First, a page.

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Antti H. Rantamäki, Susanne K. Wiedmer, Juha M. Holopainen; Melting Points—The Key to the Anti-Evaporative Effect of the Tear Film Wax Esters. Invest. Ophthalmol. Vis. Sci. 2013;54(8):5211-5217. doi: https://doi.org/10.1167/iovs.13-12408.
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© ARVO (1962-2015); The Authors (2016-present)
We examined in vitro the evaporation-retarding effect of wax esters (WEs). The WEs resembled closely the most abundant WE species in meibum.
A custom-built system was used to measure the evaporation rates through WE layers applied to the air–water interface at 35°C and, as a reference, at 30°C and 41°C. Additionally, the melting points of the WEs were determined. The organization and stability of the WE layers were assessed using Brewster angle microscopy (BAM) and Langmuir film experiments, respectively.
Four of 19 WEs retarded evaporation at 35°C: behenyl palmitoleate (BP), behenyl oleate (BO), behenyl linoleate (BLN), and behenyl linolenate (BLNN) decreased evaporation by 20% to 40%. BP was the most effective evaporation retardant. At 30°C the most effective retardants were BLN and BLNN decreasing evaporation by ∼50%, whereas BP and BO decreased evaporation by only 5% to 10%. At 41°C, each lipid decreased evaporation by only 2% to 4%. The evaporation-retardant WEs all melted within 2°C of physiological temperature. BAM images showed that the evaporation-retardant WE layers spread somewhat uniformly and possibly exhibited areas of condensed lipid. The isotherms suggested that WE layers were surface pressure tolerant but unstable under compression–relaxation cycles.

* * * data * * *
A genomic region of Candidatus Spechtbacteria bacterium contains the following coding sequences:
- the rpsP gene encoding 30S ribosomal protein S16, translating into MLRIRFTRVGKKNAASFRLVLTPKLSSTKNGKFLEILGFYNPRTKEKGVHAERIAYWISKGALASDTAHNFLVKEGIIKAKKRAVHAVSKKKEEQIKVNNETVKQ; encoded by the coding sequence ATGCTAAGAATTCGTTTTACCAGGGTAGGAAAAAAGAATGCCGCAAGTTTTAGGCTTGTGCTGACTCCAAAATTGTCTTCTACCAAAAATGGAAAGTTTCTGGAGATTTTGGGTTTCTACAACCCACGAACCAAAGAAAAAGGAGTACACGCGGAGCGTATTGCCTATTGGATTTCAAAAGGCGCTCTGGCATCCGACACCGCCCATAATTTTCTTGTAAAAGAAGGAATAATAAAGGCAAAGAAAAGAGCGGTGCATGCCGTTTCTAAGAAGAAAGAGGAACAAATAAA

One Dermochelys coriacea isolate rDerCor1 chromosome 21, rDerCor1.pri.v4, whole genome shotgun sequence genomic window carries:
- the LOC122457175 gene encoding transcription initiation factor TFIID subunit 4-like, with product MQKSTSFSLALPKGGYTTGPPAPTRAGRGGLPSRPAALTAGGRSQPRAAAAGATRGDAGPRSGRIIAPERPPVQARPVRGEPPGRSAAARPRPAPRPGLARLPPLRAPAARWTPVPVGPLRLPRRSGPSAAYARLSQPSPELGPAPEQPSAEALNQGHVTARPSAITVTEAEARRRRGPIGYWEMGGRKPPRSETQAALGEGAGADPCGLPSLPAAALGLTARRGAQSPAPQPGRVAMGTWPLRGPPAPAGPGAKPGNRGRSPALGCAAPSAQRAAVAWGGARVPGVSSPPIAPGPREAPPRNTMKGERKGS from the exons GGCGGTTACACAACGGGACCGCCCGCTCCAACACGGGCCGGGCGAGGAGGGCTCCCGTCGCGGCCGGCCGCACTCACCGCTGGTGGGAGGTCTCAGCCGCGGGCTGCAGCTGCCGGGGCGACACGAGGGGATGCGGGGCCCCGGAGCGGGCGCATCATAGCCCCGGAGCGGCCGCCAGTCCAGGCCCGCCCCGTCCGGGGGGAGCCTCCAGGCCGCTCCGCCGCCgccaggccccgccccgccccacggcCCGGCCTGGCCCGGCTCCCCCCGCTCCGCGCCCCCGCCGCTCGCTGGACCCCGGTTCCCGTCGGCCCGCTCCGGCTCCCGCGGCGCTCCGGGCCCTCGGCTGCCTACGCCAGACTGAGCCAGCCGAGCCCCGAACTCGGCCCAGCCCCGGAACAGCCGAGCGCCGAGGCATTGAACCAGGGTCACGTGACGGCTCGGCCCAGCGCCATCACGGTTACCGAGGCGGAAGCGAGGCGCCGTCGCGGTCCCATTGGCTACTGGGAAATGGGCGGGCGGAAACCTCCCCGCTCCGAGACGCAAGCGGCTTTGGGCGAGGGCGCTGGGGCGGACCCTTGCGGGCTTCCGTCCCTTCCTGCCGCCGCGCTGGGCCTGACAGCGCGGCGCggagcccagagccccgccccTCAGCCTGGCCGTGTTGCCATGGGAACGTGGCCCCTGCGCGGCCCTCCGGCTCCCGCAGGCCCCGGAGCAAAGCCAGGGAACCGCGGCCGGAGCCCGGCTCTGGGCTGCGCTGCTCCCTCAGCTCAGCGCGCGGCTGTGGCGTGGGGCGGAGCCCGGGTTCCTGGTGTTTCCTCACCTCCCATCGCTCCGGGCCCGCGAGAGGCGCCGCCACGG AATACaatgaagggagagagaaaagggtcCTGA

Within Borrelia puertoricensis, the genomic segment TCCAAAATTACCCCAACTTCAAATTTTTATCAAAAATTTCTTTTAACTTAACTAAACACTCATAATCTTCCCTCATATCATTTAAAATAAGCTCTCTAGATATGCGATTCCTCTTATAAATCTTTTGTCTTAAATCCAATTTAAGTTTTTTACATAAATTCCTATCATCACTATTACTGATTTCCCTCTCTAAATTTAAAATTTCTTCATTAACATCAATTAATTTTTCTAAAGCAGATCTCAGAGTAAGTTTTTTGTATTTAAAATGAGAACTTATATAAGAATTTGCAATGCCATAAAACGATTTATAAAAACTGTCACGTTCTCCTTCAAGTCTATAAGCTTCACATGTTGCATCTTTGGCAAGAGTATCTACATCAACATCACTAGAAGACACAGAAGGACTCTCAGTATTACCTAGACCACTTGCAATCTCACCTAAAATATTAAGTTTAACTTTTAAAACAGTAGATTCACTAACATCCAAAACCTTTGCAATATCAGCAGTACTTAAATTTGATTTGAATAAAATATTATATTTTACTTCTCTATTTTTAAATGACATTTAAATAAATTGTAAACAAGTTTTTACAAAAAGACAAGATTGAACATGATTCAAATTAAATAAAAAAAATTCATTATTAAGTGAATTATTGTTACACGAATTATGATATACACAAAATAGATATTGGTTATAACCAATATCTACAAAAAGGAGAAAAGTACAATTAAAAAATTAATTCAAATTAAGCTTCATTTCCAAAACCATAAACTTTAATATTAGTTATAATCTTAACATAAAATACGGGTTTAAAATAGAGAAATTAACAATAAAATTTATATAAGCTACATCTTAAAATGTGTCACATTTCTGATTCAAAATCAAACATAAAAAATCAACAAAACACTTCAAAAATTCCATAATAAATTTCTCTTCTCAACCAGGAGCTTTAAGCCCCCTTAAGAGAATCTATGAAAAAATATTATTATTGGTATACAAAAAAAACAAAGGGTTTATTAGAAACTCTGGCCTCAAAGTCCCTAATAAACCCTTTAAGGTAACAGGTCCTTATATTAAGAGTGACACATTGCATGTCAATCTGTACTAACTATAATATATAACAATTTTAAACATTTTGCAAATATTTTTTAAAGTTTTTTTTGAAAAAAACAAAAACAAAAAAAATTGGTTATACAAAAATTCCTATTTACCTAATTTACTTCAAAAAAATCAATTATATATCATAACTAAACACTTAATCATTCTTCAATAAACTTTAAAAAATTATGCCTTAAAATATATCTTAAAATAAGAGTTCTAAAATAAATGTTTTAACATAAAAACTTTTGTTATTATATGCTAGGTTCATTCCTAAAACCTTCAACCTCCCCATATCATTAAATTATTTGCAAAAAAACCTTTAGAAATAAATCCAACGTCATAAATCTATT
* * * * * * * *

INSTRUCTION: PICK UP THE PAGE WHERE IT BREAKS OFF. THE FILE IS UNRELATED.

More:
The evaporation-retarding effect is dependent on the physicochemical properties of the WEs at given temperature, and therefore, the effect most likely arises from a certain phase of the WE layer. However, WEs as such are poor surfactants and need to be accompanied by polar lipids to form stable lipid layers.
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